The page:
Protect your PC from viruses and malware
Many of us are still working from home despite the Covid-19 lock down easing. When you were office-based your IT support team took care of data security measures for you, but now that you’re working from home you may need to do some IT support yourself. To make working from home more secure you need to protect your PC from viruses and malware, but how can you do that?
Keep your software up to date
Software makers like Microsoft and Apple regularly update their software to fix bugs that could potentially be exploited by hackers. So make sure that you run a check for software updates at least once per month, or better still turn on automatic updates.
Don’t click on links within emails
A good rule of thumb is if you don’t recognise the sender of an email, don’t click on any links within it or open any attachments it may have. Also if you receive an email from a known sender but were not expecting then again don’t click on any links within it or open any attachments it may have. Microsoft says 44.8 percent of Windows virus infections happen because the computer user clicked on something.
Use antivirus software
You don’t have to pay for software to protect your computer or for an annual subscription to maintain the latest virus protection. For Windows users, Microsoft Security Essentials is free. Avast is another free anti-virus program. The free versions are just as good as paid versions for helping you to protect your PC from viruses and malware.
Back up your computer
Do you regularly back up the information on your computer? If you don’t, and 29 percent of computer users fall into that category, you have no protection from disasters ranging from hard drive failure to theft and encrypting malware. If you value your data, back it up.
You have three basic backup options: an external hard drive, online backup service, or cloud storage. Use a service like Google Drive, and your files will be continually backed up to the cloud. And the price is right: free for up to 5 GB of data. For more, see Online Storage Wars: Which Virtual Storage Is Best?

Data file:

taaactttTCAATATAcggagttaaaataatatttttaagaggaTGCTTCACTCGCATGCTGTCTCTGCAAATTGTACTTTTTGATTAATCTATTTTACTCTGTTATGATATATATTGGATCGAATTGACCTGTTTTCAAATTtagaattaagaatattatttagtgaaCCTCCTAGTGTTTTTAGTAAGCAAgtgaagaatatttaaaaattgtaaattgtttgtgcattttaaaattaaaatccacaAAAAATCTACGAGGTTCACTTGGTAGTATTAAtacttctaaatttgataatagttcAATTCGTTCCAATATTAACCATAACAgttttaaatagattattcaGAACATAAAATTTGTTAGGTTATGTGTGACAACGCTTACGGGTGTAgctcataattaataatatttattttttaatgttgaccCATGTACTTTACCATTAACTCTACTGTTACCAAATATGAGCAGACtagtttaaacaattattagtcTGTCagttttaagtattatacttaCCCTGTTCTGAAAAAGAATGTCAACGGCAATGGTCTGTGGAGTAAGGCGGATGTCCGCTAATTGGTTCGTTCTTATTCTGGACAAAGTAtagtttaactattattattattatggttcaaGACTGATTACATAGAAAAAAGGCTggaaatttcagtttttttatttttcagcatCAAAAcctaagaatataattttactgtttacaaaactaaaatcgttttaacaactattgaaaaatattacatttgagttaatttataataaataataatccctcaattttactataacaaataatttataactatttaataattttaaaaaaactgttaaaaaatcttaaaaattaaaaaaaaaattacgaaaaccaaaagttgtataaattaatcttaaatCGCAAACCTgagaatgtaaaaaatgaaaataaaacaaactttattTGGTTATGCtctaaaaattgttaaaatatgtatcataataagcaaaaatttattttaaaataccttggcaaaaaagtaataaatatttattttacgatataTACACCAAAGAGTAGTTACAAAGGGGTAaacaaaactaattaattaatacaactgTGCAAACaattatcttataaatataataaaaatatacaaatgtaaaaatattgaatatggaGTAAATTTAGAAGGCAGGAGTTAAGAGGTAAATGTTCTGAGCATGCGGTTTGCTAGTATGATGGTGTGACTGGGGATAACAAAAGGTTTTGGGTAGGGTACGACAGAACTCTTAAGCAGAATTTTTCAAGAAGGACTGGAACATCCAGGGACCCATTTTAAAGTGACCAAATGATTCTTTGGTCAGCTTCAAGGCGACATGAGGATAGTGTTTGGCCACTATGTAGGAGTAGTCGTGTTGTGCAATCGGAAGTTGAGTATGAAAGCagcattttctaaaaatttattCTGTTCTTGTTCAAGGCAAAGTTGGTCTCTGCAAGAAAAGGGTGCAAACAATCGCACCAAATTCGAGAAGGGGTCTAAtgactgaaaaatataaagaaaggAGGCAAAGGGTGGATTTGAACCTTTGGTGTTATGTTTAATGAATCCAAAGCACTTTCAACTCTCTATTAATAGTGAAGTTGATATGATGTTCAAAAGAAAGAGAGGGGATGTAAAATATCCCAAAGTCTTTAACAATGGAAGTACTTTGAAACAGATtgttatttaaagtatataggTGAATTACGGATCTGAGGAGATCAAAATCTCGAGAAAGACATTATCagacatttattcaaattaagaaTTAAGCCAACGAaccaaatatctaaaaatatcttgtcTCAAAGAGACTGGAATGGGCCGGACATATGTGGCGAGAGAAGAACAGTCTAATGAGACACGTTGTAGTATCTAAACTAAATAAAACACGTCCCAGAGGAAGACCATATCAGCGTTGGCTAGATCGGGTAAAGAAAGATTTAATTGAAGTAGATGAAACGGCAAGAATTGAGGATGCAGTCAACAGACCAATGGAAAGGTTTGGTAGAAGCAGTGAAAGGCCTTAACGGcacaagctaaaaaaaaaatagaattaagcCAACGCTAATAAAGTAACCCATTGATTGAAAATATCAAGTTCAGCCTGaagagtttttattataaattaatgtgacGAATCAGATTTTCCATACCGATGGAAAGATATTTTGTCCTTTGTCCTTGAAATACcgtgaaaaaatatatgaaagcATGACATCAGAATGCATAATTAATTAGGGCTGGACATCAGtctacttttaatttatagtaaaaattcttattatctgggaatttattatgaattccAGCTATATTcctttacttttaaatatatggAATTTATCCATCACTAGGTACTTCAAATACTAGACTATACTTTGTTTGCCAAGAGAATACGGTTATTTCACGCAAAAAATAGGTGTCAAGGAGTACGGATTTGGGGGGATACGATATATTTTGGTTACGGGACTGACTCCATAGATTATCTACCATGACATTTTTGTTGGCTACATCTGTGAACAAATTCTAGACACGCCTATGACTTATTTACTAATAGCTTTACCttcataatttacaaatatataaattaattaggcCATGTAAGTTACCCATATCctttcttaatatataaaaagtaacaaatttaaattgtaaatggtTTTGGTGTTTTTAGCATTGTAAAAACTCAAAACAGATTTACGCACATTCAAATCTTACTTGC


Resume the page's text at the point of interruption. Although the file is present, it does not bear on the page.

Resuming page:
Use a strong password
A strong password is one that is complex, with a mix of letters, numbers, and symbols. While some people use the same password for everything, try to avoid that practice.
Password security company SplashData.com says the three most common passwords are password, 123456, and 12345678. The company recommends avoiding using the same user name/password combination for multiple online site logins.
When creating a password, use eight characters or more and, to make them easier to remember, try using short phrases separated by spaces or underscore marks – such as “car_park_city?” or use a random password generator like one at Random.org.
There are also free services LastPass to create and manage your passwords. You only have to remember one password: the one that opens your LastPass vault. Once you’ve opened it, LastPass will automatically log you in to every site you visit requiring a password.
Use a firewall
Just because you have antivirus software running doesn’t mean you have a firewall. Both PCs and Macs come with built-in firewall software. To protect your PC from viruses and malware make sure that it’s enabled.
Make sure your Web browser’s security settings are high enough to detect unauthorised downloads. For Internet Explorer, the medium security setting is the minimum level to use.
Use a pop-up blocker
Web browsers have the ability to stop pop-up windows and allow you to set the security for accepting pop-ups. To protect your PC from viruses and malware make we recommend that you never clicking on links within pop-up screens.
If you have any questions about how to protect your PC from viruses and malware or any other computer-related questions, give us a call on 0345 319 4877 (local call rate). We’ll be happy to help you.